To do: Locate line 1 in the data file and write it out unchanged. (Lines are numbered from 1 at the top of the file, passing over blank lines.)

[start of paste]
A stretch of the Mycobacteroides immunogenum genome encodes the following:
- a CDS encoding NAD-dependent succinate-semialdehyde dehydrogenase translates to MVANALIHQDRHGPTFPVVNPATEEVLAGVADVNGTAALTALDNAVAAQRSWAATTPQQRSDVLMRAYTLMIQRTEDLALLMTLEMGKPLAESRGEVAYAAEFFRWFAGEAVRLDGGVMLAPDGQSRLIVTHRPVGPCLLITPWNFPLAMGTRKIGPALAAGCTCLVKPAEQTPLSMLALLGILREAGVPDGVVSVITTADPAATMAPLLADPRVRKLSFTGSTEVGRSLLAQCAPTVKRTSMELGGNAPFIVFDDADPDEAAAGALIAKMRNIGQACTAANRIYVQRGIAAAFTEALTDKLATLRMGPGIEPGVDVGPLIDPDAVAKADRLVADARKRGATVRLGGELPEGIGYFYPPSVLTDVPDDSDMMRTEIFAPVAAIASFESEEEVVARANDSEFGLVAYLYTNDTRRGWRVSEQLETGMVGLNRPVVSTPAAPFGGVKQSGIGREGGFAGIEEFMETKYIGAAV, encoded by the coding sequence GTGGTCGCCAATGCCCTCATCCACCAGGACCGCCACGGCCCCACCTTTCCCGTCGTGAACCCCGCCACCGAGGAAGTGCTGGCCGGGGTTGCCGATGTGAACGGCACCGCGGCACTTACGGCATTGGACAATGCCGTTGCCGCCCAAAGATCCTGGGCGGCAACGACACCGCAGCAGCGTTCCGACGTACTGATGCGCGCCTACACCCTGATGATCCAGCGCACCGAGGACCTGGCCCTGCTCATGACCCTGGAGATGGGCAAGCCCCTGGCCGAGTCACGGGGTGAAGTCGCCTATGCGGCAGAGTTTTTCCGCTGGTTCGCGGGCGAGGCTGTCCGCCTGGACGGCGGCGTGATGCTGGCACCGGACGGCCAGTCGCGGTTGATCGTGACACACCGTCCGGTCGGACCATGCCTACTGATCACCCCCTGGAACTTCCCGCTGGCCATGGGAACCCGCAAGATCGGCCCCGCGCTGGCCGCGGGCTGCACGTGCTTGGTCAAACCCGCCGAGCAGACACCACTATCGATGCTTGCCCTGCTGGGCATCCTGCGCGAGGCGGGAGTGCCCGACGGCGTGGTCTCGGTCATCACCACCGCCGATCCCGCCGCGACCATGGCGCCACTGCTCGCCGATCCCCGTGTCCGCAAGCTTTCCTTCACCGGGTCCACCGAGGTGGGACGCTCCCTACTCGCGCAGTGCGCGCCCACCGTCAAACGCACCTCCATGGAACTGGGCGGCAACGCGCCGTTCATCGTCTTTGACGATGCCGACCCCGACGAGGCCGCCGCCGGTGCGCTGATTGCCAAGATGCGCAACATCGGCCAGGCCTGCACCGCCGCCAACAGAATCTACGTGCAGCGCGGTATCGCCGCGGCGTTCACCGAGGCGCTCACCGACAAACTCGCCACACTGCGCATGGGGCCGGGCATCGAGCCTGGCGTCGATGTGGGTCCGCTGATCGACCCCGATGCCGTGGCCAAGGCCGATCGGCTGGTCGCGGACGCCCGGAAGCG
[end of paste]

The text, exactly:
A stretch of the Mycobacteroides immunogenum genome encodes the following: